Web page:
I'm looking for the author of a science fiction series (it may just be a loose collection of his works), written by a patronage era European male scientist/inventor. I remember seeing his name in a comment section on science fiction authors. The author himself (if memory serves) spent his life inventing or investigating the various interests of princes and dukes. Interests which would be as varied as an elaborate fountain or a device to slice a man's arm in four even exact pieces (that was an example, he didn't actually create that device specifically, as far as I know). He drew from these experiences when he wrote his books. His books featured robots (but he did not call them that) and environments that were dystopian/utopian, I think. He would cleverly hide his views inside his books, similar to how Kepler hid his. I know for certain that he was quiet well known for a song/haiku in one or more of his books. The song contained hidden/heavy references to trig or geometry. I remember him being considered as influential in the area of science fiction. He may be German or Russian.

Additionally, I know his works to be available on Amazon. The art on the books being within a small square and featuring art similar to the art in the game Machinarium, but in black and white.

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    what period defines the patronage era? Google doesn't seem to turn up anything useful. – Hypnosifl Jul 18 '14 at 23:26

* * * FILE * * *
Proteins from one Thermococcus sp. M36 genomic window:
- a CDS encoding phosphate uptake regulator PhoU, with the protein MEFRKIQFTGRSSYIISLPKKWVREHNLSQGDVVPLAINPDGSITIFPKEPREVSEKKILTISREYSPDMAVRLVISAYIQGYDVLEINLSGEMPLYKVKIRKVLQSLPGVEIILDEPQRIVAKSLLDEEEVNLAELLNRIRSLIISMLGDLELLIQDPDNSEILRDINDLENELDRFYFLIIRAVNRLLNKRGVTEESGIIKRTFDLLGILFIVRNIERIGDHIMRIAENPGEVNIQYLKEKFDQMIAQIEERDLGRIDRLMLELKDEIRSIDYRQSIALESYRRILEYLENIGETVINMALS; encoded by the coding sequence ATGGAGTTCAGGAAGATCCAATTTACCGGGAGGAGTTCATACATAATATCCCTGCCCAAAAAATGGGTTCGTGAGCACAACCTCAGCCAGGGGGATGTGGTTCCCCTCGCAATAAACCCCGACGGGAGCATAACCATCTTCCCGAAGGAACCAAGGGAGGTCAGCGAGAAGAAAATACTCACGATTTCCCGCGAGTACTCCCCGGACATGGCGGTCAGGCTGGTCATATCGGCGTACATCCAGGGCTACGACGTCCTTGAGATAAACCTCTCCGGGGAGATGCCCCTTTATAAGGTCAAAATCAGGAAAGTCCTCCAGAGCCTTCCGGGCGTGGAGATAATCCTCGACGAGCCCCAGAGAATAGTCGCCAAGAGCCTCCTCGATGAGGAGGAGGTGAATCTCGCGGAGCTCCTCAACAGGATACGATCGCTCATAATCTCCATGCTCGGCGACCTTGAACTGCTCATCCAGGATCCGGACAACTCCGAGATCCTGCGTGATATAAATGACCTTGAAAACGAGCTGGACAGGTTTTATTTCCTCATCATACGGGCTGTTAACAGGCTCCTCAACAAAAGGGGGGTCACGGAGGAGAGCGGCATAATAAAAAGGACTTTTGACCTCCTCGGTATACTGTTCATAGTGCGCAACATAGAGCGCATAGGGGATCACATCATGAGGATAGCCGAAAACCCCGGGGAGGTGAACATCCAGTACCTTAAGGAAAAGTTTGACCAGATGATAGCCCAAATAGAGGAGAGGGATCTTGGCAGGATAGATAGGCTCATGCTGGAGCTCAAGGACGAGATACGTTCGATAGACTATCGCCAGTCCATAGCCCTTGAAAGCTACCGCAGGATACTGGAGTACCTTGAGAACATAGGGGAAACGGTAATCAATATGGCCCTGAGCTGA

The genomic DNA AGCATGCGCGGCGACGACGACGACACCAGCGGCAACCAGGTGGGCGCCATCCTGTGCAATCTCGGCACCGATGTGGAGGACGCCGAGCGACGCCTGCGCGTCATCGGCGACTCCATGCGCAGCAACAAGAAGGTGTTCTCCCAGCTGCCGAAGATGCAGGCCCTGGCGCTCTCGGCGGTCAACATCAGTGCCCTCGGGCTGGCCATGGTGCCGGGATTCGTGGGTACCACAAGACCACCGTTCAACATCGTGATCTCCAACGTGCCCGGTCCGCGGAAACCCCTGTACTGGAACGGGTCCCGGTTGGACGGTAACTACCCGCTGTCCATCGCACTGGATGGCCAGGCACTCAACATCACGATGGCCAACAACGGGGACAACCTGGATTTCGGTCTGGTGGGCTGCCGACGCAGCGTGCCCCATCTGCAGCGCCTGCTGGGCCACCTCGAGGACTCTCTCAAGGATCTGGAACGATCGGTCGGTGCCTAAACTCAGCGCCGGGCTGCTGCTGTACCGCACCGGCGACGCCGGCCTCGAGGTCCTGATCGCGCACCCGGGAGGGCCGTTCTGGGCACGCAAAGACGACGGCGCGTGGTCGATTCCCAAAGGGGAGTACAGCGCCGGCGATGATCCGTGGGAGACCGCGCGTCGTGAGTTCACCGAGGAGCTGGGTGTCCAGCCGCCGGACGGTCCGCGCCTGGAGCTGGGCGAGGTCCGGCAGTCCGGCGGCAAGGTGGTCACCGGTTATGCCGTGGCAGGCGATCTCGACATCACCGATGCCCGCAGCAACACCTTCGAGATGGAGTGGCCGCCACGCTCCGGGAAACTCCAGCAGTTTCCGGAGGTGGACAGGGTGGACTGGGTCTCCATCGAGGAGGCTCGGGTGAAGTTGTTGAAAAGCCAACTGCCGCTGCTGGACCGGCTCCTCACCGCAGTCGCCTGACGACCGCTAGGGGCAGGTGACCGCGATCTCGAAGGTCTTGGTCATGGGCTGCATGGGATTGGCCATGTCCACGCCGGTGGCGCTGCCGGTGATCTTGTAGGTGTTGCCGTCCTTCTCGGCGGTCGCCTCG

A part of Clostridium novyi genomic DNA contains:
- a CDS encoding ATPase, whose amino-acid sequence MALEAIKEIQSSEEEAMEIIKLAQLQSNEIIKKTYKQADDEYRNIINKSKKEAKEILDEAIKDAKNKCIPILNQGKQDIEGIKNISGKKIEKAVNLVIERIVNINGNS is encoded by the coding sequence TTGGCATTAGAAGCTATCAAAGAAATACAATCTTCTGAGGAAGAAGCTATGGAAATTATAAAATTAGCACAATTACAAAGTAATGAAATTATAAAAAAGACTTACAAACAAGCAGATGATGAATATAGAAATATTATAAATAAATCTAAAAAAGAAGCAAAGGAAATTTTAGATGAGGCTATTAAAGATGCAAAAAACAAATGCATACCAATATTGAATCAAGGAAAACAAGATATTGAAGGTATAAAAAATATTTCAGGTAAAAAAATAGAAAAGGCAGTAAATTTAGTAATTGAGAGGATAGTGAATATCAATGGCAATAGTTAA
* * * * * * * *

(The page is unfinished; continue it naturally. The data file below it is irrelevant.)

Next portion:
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    I don't know when exactly, but I can give an estimate between 1600-1950. I remember him being known for creating mechanical machines, automata. I remember the one of his books I saw had a tin-can style robot, like the one often seen on old space adventure art from the 50s. – William Jul 19 '14 at 7:21
  • I've looked through several lists of sci-fi authors and robot histories trying to find this author. I have yet to find him. I'm starting to think I may have dreamed this up, but that geomemtry/trig math haiku/song haunts me. – William Jul 19 '14 at 7:23
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    Leonardo da Vinci matches many of the points in the description. He was, of course, a European male scientist/inventor, he built robots avant la lettre, as well as various weapons, he wrote in code to hide his ideas from peering eyes, etc. On the other hand, he was not German or Russian and I don't believe he ever wrote fiction or poetry. – Mr Lister Jul 19 '14 at 17:10
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    Are you positive it was a poem with references to geometry, as opposed to a story? The German fantasy writer E.T.A. Hoffmann ( en.wikipedia.org/wiki/E._T._A._Hoffmann ), who lived from 1776-1822, had a story involving an automaton called "The Sandman" ( lit.genius.com/Eta-hoffmann-the-sandman-annotated ), was something of a polymath (though not really an inventor, see the wiki page for his various jobs), and had a story that involved a trigonometric problem involving projecting a flat image onto a curved surface: muse.jhu.edu/journals/dis/summary/v031/31.1-2.kittler.html – Hypnosifl Jul 19 '14 at 18:49

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